Congress turns Karnataka polls into Narendra Modi-Siddaramaiah clash, offers BJP Kannadiga version of Gujarati Asmitha
Siddaramaiah answers Narendra Modi's aggressive nationalism with equally strong Kannadiga sub-nationalism. He counters Modi's Hindutva politics with caste arithmetic and Modi's development talk is welfare
As the Karnataka poll battle turns into Narendra Modi-Siddaramaiah personality clash, BJP suffers from a deficit which Congress had in Gujarat. Unlike in other states where BJP relies on the Modi cult, the saffron party plans to win the Karnataka poll riding on the popularity of Lingayat icon BS Yeddyurappa despite his tainted image.
Yeddyurappa's 'ghar wapsi' helped BJP in 2014 prompting the party to depend upon the same social engineering model. But, Siddaramaiah cleverly discounted the Yeddyurappa factor by rallying Lingayats on religious identity card forcing BJP to bring in the Modi factor into a south Indian state where 'Kannadiga Asmitha' is assiduously cultivated by its political patrons.
BJP countered Congress' revitalised campaign in Gujarat led by a transformed Rahul Gandhi by rousing the 'Gujarati Asmitha' epitomised through Modi-Shah duo who personally led the party's campaign. The Karnataka chief minister now seeks to inflict the 'Kannadiga Asmitha' damage on Modi-led BJP's campaign avenging what Congress lost in Gujarat campaign trail.
The statistical trend certainly concerns Karnataka Congress. No incumbent government has come back to power since 1985. Besides, the Modi-led BJP won 17 of the 28 Lok Sabha seats in 2014 elections. The BJP still hopes to wrest power from Congress relying on the Modi mania. But, BJP's campaign themes are vulnerable. The party's time-tested mantra of politico-religious mobilisation is at work.
BJP calls Siddaramaiah anti-Hindu and Narendra Modi is expected to focus on this. But, such politics of polarisation may not work in the entire state except coastal Karnataka. The state has distinct geographical regions with varied economic and political landscapes. In other regions of Karnataka, more than the religion, caste appeal seems to be more effective. Siddaramaiah has mastered this social engineering called Ahinda philosophy. Ahinda is a Kannada acronym for minorities, backward classes, and Dalits. Through clever budgetary provisions and cultural engineering in the form of celebrating the anniversaries of OBC icons, besides Tippu Sultan, Siddaramaiah has put this Ahinda politics into practice. Siddaramaiah said that Ahinda as a socio-political philosophy can be used as a tool to prevent youths from backward classes and Dalit communities from joining the Hindutva brigade.
Thus, Siddaramaiah's social engineering can prove to be an effective antidote to Modi's Hindu nationalist narrative.
Modi's pet election theme is to promote himself as a messiah of development euphemistically called the Gujarat model of development. But, Siddaramaiah effectively counters this with his welfare economics, which critics may dismiss as political populism. But, his schemes like free rice, subsidised farm ponds, etc, have cut ice with the people as several regions of the state are economically backward and such sops certainly matter in elections.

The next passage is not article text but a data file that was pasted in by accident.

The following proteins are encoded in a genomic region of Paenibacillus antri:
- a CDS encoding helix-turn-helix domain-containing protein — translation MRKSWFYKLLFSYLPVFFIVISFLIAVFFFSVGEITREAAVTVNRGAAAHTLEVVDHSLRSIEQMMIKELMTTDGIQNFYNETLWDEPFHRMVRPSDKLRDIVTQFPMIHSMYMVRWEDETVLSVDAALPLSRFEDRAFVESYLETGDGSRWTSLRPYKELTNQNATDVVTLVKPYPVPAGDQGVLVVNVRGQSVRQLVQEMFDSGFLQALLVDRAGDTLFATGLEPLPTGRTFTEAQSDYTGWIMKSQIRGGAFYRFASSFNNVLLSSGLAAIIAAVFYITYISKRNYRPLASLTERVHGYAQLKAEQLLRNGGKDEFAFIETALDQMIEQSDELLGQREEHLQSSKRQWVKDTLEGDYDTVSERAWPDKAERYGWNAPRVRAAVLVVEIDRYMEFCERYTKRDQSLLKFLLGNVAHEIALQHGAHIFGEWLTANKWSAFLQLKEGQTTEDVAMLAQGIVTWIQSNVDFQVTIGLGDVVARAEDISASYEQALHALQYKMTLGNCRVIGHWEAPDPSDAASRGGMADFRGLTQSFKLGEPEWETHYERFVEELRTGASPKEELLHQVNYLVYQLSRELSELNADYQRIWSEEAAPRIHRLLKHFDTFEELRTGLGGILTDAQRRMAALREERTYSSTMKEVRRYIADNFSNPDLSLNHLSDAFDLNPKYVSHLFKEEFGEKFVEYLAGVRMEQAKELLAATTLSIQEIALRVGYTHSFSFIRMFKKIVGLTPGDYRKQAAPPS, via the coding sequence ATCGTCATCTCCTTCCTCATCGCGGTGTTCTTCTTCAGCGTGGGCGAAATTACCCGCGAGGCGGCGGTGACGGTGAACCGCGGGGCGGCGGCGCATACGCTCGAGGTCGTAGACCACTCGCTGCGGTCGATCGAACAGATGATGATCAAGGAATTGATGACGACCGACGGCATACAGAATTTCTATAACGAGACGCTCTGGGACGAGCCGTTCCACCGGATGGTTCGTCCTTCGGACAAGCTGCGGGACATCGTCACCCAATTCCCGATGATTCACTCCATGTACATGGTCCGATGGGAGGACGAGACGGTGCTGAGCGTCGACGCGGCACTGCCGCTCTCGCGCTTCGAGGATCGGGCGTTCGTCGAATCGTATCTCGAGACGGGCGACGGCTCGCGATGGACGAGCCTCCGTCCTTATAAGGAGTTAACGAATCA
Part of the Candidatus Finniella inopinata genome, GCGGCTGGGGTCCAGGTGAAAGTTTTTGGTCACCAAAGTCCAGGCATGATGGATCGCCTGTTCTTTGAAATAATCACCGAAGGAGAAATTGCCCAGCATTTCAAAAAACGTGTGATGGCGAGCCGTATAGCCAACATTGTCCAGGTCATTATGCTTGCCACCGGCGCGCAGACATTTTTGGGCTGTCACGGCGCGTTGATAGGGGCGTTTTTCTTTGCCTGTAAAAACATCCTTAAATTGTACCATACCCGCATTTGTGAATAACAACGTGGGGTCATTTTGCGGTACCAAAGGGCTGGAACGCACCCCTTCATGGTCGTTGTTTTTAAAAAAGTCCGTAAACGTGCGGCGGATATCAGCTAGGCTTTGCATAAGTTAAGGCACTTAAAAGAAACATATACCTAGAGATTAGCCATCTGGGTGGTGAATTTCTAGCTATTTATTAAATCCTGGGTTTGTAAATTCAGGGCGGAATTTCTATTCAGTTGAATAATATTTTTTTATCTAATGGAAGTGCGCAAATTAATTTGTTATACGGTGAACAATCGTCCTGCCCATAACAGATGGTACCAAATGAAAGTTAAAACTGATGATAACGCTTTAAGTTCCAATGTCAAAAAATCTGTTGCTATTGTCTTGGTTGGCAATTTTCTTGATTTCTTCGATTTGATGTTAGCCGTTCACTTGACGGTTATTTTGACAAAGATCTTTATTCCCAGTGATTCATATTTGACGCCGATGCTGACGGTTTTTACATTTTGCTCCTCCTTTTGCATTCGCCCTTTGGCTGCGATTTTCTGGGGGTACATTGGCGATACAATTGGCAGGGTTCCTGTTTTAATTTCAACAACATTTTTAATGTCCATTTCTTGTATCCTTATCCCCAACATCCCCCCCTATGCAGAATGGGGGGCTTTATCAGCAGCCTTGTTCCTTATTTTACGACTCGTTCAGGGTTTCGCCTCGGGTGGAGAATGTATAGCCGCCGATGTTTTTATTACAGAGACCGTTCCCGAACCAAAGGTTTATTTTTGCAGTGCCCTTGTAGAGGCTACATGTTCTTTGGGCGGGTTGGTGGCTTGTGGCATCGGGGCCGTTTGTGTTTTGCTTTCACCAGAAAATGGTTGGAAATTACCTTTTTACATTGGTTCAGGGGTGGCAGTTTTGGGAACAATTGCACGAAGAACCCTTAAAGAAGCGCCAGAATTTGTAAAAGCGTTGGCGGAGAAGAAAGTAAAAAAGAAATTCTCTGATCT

Modi's common electioneering theme in Opposition-ruled states is that the state government has either misused the Central funds or did not deliver despite Central government generously routing funds to the state. But, the Karnataka Congress chief minister has already challenged this narrative by putting forth the North-South divide discourse. He has even roped in chief ministers of other South Indian states. The terms of reference of the 15th Finance Commission is the latest trigger.
In fact, Siddaramaiah is trying to pull state BJP leaders into the campaign debate. He can simply dismiss any support for Modi by stating that the election is for the chief minister's gaddi. Modi's proxy cannot be Modi. This was the tactics RK Hegde adopted against Rajeev Gandhi when the latter could attract large crowds.
Siddaramaiah is a typical Congress chief minister akin to YS Rajasekhara Reddy of united Andhra Pradesh. He is a regional satrap in a national party. The electoral history reveals that Modi has been vulnerable if he is pitted against regional leaders. The election results in Bihar and Delhi since 2014 illustrate this.
Congress is normally known for myriad leaders indulging in constant infighting for the chief minister's gaddi. Karnataka is no exception. But, Siddaramaiah through his personalised politics and governance effectively silenced his critics within the party. This is more similar to what Modi could accomplish in BJP.
Unlike in Uttar Pradesh and Gujarat, Congress' organisational machinery is strong in Karnataka as the party is not only in power but won the local bodies elections too in February 2016. Besides, Siddaramaiah is adept at political management as he encouraged defection of Janata Dal (S) MLAs into Congress. The BJP cannot find fault with this as its earlier regimes did much worse.
Siddaramaiah answers Modi's aggressive nationalism with equally strong Kannadiga sub-nationalism. Siddaramaiah counters Modi's Hindutva politics with caste arithmetic which the chief minister has even philosophised. Siddaramaiah's answer to Modi's development talk is welfare.
Howsoever great public speaker Modi may be his Hindi oratory can easily be balanced if not surpassed by Siddaramaiah's Kannada articulation. Finally, Modi's attack on Siddaramaiah rule as corrupt cuts no ice with the Karnataka electorate as BJP's chief ministerial nominee Yeddyurappa was thrown out of the party on corruption charges. Amit Shah, in fact, inadvertently referred to Yeddyurappa regime as corrupt during his recent visit to the state.
(The writer is former MLC in Telangana, former editor of The Hans India, and professor of journalism at Osmania University)
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